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Abstract

Dual-phase steels are a new class of high-strength low alloy (HSLA) steels characterized by a microstructure consisting of about 20% hard martensite particles dispersed in a soft ductile ferrite matrix. In addition to high tensile strength, in the range of 550 MPa (80 ksi), dual-phase steels exhibit continuous yielding behavior, a low 0.2% offset yield strength, and a higher total elongation than other HSLA steels of similar strength. The article discusses some of the more pertinent aspects of dual-phase steels, such as heat treatment, microstructure, mechanical properties, chemical composition, and manufacturability. In general, these steels have a carbon content of less than 0.1%, which ensures that they can be spot welded. However, newer high-carbon dual-phase steels in development are generating interest due to their unique combination of total elongation and tensile strength.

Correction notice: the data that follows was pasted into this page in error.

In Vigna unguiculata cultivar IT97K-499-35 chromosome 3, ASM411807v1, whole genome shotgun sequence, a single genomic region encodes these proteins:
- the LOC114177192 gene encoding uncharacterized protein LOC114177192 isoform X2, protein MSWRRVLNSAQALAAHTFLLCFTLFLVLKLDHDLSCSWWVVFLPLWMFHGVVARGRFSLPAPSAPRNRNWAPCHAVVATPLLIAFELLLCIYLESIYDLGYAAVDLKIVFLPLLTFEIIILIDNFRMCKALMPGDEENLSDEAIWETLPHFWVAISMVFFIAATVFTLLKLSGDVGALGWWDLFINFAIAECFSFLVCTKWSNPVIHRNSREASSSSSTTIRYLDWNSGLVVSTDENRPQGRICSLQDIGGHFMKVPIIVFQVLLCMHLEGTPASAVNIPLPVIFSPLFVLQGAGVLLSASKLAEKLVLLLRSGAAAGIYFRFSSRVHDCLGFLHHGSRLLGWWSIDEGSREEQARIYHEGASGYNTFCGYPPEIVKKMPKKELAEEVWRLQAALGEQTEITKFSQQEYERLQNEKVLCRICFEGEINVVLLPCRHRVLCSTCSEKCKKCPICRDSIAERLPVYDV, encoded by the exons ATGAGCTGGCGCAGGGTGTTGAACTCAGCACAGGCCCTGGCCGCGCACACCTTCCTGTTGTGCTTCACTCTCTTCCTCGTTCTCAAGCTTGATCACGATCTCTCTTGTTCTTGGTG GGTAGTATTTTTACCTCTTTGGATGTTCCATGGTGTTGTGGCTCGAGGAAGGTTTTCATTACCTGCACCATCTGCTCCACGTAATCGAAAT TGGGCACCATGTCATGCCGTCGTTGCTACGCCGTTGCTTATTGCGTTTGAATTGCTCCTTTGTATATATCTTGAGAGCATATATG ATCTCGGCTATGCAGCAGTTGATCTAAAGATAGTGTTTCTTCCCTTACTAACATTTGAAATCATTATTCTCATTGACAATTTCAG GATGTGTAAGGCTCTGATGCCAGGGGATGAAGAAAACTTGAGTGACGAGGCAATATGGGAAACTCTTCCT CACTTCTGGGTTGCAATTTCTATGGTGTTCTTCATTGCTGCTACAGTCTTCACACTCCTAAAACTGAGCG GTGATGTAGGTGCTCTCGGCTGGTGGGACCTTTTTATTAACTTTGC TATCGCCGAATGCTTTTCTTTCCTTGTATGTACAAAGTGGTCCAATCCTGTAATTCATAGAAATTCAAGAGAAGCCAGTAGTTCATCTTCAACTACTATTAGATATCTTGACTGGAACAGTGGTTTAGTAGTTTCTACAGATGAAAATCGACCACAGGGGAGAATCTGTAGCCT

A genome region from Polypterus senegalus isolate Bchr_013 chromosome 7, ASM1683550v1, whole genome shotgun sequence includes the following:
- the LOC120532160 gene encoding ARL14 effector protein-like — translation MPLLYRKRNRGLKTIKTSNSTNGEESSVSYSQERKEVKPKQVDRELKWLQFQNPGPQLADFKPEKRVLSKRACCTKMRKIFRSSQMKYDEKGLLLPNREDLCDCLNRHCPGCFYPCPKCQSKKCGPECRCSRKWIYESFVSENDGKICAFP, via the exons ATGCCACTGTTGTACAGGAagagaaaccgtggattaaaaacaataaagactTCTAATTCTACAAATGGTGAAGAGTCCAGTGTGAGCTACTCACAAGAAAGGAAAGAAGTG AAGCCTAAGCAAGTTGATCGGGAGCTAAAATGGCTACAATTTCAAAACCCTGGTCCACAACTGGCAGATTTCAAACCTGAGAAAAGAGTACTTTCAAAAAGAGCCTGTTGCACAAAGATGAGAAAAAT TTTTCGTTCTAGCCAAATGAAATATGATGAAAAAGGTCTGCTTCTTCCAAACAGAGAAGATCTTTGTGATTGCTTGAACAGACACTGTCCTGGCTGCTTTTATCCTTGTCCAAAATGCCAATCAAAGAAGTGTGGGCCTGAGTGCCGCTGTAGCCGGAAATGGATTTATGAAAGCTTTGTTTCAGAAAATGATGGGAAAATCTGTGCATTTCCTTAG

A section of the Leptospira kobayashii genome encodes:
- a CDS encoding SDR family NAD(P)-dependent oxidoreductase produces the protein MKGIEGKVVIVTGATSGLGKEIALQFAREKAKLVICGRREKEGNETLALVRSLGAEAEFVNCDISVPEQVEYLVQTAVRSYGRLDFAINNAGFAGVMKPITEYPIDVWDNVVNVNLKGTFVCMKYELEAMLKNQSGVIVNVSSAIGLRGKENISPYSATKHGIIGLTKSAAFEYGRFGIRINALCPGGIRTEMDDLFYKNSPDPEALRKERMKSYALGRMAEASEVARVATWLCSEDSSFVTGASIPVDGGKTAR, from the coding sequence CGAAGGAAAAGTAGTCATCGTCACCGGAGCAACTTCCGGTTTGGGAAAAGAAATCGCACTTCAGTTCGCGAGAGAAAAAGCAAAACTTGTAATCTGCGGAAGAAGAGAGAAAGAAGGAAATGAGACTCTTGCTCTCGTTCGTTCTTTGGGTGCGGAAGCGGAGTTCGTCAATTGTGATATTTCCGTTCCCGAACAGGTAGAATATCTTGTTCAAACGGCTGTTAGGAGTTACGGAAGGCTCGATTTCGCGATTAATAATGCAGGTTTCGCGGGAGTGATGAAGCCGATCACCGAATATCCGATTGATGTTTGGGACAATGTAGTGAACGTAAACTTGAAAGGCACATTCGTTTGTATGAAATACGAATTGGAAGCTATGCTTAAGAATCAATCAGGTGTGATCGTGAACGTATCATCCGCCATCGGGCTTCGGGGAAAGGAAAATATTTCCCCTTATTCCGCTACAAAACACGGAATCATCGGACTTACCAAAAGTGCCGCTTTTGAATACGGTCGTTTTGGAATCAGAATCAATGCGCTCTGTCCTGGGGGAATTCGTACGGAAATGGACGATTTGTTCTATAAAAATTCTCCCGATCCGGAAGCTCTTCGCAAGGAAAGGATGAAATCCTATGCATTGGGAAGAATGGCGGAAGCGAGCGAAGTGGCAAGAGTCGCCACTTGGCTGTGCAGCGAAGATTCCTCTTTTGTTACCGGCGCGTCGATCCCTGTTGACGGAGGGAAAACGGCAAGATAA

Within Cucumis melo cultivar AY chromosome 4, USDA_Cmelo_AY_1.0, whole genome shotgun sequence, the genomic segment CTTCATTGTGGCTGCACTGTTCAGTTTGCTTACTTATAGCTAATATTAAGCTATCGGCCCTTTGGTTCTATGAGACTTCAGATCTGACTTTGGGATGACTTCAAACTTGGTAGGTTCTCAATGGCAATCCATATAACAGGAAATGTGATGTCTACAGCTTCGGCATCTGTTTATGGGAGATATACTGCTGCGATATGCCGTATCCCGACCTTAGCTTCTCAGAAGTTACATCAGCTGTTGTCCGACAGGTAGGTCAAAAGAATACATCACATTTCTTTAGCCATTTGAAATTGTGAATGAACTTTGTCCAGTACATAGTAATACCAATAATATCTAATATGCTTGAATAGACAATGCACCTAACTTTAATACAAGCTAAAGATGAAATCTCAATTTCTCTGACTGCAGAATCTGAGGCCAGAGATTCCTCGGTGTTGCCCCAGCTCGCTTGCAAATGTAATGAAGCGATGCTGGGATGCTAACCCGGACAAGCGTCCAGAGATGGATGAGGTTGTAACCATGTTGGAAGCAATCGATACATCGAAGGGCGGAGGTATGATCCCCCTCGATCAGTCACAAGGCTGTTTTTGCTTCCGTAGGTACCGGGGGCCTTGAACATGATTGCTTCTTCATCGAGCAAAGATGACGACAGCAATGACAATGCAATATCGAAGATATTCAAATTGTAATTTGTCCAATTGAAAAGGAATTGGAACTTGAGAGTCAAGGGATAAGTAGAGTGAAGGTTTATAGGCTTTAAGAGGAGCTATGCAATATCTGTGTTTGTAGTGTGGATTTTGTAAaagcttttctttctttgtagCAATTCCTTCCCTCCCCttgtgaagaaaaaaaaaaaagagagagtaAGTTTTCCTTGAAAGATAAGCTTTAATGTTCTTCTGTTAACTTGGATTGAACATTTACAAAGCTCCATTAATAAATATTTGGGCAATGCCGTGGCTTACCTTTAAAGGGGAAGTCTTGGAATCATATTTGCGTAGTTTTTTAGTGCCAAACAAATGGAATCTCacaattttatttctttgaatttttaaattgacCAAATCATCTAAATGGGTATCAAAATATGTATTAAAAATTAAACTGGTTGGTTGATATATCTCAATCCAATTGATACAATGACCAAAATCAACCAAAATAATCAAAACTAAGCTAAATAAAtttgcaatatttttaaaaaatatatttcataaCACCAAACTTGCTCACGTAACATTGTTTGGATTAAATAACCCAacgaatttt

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G.R. Speich, 1990. "Dual-Phase Steels", Properties and Selection: Irons, Steels, and High-Performance Alloys, ASM Handbook Committee

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